Diphenatol, Lofene, Lomanate, Lomotil, Lonox, Lo-Trol, Low-Quel, Nor-Mil
Classifications: antidiarrheal;
Therapeutic: antidiarrheal

Pregnancy Category: C
Controlled Substance: Schedule V


2.5 mg tablets; 2.5 mg/5 mL liquid


Diphenoxylate is a synthetic narcotic opiate agonist. Commercially available only with atropine sulfate, added in subtherapeutic doses to discourage deliberate overdosage. Inhibits mucosal receptors responsible for peristaltic reflex, thereby reducing GI motility.

Therapeutic Effect

Reduces GI motility. Has little or no analgesic activity or risk of dependence, except in high doses.


Adjunct in symptomatic management of diarrhea.


Hypersensitivity to diphenoxylate or atropine; severe dehydration or electrolyte imbalance, advanced liver disease, obstructive jaundice, diarrhea caused by pseudomembranous enterocolitis associated with use of broad-spectrum antibiotics; diarrhea associated with organisms that penetrate intestinal mucosa; diarrhea induced by poisons until toxic material is eliminated from GI tract; glaucoma; children <2 y of age; pregnancy (category C), lactation.

Cautious Use

Advanced hepatic disease, abnormal liver function tests; renal function impairment, MAOI therapy; patients receiving addicting drugs, addiction-prone individuals, or those whose history suggests drug abuse; ulcerative colitis; young children (particularly patients with Down syndrome).

Route & Dosage

Adult: PO 1–2 tablets or 1–2 teaspoons full (5 mL) 3–4 times/d (each tablet or 5 mL contains 2.5 mg diphenoxylate HCl and 0.025 mg atropine sulfate)
Child (2–12 y): PO 0.3–0.4 mg/kg/d of liquid in divided doses


  • Crush tablet if necessary and give with fluid of patient's choice.
  • Reduce dosage as soon as initial control of symptoms occurs.
  • Withhold drug in presence of severe dehydration or electrolyte imbalance until appropriate corrective therapy has been initiated.
  • Note: Treatment is generally continued for 24–36 h before it is considered ineffective.
  • Store in tightly covered, light-resistant container, preferably 15°–30° C (59°–86° F), unless otherwise directed by manufacturer.

Adverse Effects (≥1%)

Body as a Whole: Hypersensitivity (pruritus, angioneurotic edema, giant urticaria, rash). CNS: Headache, sedation, drowsiness, dizziness, lethargy, numbness of extremities; restlessness, euphoria, mental depression, weakness, general malaise. CV: Flushing, palpitation, tachycardia. Special Senses: Nystagmus, mydriasis, blurred vision, miosis (toxicity). GI: Nausea, vomiting, anorexia, dry mouth, abdominal discomfort or distension, paralytic ileus, toxic megacolon. Other: Urinary retention, swelling of gums.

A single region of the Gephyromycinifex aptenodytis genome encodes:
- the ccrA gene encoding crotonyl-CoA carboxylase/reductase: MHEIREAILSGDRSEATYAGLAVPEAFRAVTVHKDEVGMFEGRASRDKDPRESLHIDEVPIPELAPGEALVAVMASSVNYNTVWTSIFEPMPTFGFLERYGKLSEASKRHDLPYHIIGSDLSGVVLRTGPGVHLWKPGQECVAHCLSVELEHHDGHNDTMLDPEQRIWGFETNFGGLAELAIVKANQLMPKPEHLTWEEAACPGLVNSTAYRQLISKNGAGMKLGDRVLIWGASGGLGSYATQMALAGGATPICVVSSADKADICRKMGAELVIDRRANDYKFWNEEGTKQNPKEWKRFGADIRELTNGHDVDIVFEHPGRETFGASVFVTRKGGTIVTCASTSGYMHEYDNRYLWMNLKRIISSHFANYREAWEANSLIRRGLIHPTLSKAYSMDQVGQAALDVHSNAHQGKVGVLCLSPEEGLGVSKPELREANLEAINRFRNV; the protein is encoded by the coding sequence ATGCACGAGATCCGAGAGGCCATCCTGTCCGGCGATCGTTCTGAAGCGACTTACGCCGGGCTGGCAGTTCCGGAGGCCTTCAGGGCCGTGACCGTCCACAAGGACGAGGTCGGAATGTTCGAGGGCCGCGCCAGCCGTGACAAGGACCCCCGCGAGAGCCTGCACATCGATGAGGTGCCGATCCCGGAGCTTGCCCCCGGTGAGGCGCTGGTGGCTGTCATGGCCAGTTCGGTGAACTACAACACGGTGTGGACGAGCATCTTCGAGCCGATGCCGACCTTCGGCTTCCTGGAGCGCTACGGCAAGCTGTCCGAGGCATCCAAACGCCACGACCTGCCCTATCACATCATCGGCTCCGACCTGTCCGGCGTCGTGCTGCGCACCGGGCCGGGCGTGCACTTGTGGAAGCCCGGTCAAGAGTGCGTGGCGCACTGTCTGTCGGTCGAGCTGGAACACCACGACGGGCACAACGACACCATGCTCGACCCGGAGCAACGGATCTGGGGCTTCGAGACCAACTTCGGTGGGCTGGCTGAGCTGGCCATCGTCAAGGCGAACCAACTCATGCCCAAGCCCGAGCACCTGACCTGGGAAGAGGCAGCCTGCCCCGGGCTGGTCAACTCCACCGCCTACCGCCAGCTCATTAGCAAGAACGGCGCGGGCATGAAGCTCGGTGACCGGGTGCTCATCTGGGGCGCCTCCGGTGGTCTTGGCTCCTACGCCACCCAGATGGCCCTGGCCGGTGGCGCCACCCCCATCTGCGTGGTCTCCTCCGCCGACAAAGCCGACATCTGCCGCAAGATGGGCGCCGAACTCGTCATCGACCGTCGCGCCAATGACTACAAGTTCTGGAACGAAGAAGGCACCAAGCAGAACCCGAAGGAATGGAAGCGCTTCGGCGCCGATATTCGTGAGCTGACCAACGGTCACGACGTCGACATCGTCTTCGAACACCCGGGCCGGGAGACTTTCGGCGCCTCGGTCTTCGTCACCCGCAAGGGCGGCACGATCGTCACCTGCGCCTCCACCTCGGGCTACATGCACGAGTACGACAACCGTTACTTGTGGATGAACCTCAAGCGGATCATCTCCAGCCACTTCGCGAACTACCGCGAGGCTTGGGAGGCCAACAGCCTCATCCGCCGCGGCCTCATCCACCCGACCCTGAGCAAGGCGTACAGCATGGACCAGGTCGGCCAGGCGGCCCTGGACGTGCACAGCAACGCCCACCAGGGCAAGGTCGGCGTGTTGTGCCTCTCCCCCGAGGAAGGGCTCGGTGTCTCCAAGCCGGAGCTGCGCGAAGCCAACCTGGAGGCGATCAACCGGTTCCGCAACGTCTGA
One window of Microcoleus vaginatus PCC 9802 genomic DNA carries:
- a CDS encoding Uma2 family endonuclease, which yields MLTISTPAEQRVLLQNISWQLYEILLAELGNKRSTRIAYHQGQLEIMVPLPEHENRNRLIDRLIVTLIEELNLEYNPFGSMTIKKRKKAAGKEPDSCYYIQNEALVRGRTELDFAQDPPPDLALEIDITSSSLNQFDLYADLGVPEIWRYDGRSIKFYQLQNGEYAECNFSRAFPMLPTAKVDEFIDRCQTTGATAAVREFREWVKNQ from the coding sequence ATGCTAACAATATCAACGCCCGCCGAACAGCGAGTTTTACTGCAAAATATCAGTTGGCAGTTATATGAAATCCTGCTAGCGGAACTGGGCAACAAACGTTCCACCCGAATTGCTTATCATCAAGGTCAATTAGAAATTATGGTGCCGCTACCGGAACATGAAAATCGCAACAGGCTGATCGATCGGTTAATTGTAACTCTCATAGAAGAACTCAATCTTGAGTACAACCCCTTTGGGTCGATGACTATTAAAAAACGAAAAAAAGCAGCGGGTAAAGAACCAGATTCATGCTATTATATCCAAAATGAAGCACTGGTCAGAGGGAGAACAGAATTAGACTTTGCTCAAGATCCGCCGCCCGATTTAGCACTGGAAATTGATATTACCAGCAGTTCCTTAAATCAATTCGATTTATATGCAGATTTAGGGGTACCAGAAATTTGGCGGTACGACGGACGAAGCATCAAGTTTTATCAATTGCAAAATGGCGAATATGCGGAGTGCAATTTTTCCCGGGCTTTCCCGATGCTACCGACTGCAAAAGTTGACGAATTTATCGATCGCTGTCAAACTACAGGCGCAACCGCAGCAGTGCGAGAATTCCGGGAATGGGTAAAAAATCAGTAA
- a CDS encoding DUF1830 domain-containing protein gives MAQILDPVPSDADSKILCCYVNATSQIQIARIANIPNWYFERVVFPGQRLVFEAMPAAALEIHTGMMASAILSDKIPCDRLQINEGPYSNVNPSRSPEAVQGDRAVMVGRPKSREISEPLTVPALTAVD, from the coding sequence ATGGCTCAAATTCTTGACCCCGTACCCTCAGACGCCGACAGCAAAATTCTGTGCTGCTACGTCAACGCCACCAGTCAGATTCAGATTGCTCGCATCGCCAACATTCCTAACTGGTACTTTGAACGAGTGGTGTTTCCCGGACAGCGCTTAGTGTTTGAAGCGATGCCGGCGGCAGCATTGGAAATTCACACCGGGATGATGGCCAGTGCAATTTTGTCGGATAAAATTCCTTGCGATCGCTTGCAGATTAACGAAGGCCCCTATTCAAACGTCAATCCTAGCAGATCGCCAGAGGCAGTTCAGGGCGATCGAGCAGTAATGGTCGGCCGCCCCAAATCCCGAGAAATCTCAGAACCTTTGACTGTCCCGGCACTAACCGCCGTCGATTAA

Drug: mao inhibitors may precipitate hypertensive crisis; alcohol and other cns depressants may enhance CNS effects; also see atropine.


Absorption: Readily absorbed from GI tract. Onset: 45–60 min. Peak: 2 h. Duration: 3–4 h. Distribution: Distributed into breast milk. Metabolism: Rapidly metabolized to active and inactive metabolites in liver. Elimination: Slowly through bile into feces; small amount in urine. Half-Life: 4.4 h.

Nursing Implications

Assessment & Drug Effects

  • Assess GI function; report abdominal distention and signs of decreased peristalsis.
  • Monitor for S&S of dehydration (see Appendix F). It is essential to monitor young children closely; dehydration occurs more rapidly in this age group and may influence variability of response to diphenoxylate and predispose patient to delayed toxic effects.
  • Monitor frequency and consistency of stools.

Patient & Family Education

  • Take medication only as directed by physician.
  • Notify physician if diarrhea persists or if fever, bloody stools, palpitation, or other adverse reactions occur.
  • Do not drive or engage in other potentially hazardous activities until response to drug is known.

Common adverse effects in italic, life-threatening effects underlined; generic names in bold; classifications in SMALL CAPS; Canadian drug name; Prototype drug

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